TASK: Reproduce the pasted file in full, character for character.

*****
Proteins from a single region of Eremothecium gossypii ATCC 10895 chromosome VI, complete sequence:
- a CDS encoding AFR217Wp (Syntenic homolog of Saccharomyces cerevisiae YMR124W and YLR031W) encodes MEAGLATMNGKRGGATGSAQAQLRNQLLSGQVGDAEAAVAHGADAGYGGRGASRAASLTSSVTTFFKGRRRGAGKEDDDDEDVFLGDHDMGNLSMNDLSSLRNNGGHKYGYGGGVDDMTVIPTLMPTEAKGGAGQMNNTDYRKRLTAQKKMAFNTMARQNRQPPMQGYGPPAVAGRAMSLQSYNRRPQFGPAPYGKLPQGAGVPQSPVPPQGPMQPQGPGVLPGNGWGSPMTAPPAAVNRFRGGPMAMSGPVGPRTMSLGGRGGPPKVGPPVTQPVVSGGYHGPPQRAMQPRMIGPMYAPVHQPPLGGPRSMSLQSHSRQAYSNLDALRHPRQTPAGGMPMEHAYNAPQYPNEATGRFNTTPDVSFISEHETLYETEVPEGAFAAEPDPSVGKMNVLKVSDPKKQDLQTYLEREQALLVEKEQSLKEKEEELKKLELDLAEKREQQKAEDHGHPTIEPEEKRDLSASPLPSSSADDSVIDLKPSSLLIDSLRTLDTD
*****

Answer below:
Proteins from a single region of Eremothecium gossypii ATCC 10895 chromosome VI, complete sequence:
- a CDS encoding AFR217Wp (Syntenic homolog of Saccharomyces cerevisiae YMR124W and YLR031W) encodes MEAGLATMNGKRGGATGSAQAQLRNQLLSGQVGDAEAAVAHGADAGYGGRGASRAASLTSSVTTFFKGRRRGAGKEDDDDEDVFLGDHDMGNLSMNDLSSLRNNGGHKYGYGGGVDDMTVIPTLMPTEAKGGAGQMNNTDYRKRLTAQKKMAFNTMARQNRQPPMQGYGPPAVAGRAMSLQSYNRRPQFGPAPYGKLPQGAGVPQSPVPPQGPMQPQGPGVLPGNGWGSPMTAPPAAVNRFRGGPMAMSGPVGPRTMSLGGRGGPPKVGPPVTQPVVSGGYHGPPQRAMQPRMIGPMYAPVHQPPLGGPRSMSLQSHSRQAYSNLDALRHPRQTPAGGMPMEHAYNAPQYPNEATGRFNTTPDVSFISEHETLYETEVPEGAFAAEPDPSVGKMNVLKVSDPKKQDLQTYLEREQALLVEKEQSLKEKEEELKKLELDLAEKREQQKAEDHGHPTIEPEEKRDLSASPLPSSSADDSVIDLKPSSLLIDSLRTLDTD